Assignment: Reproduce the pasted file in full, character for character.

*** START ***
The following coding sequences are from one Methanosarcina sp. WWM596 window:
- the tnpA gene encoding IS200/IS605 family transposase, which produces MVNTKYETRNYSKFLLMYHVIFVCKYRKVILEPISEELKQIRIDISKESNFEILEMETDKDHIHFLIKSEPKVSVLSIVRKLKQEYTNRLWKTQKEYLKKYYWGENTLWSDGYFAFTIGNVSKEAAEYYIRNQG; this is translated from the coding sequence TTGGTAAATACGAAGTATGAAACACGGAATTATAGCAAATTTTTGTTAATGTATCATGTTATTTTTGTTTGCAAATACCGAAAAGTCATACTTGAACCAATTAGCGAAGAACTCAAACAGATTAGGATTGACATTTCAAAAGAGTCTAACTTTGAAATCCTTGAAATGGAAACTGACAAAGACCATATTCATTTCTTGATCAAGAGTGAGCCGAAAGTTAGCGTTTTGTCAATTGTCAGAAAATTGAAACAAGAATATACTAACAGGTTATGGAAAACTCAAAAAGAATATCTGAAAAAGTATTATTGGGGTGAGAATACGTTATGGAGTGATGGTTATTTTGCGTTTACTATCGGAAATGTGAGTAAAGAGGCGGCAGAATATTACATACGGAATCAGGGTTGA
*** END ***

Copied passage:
The following coding sequences are from one Methanosarcina sp. WWM596 window:
- the tnpA gene encoding IS200/IS605 family transposase, which produces MVNTKYETRNYSKFLLMYHVIFVCKYRKVILEPISEELKQIRIDISKESNFEILEMETDKDHIHFLIKSEPKVSVLSIVRKLKQEYTNRLWKTQKEYLKKYYWGENTLWSDGYFAFTIGNVSKEAAEYYIRNQG; this is translated from the coding sequence TTGGTAAATACGAAGTATGAAACACGGAATTATAGCAAATTTTTGTTAATGTATCATGTTATTTTTGTTTGCAAATACCGAAAAGTCATACTTGAACCAATTAGCGAAGAACTCAAACAGATTAGGATTGACATTTCAAAAGAGTCTAACTTTGAAATCCTTGAAATGGAAACTGACAAAGACCATATTCATTTCTTGATCAAGAGTGAGCCGAAAGTTAGCGTTTTGTCAATTGTCAGAAAATTGAAACAAGAATATACTAACAGGTTATGGAAAACTCAAAAAGAATATCTGAAAAAGTATTATTGGGGTGAGAATACGTTATGGAGTGATGGTTATTTTGCGTTTACTATCGGAAATGTGAGTAAAGAGGCGGCAGAATATTACATACGGAATCAGGGTTGA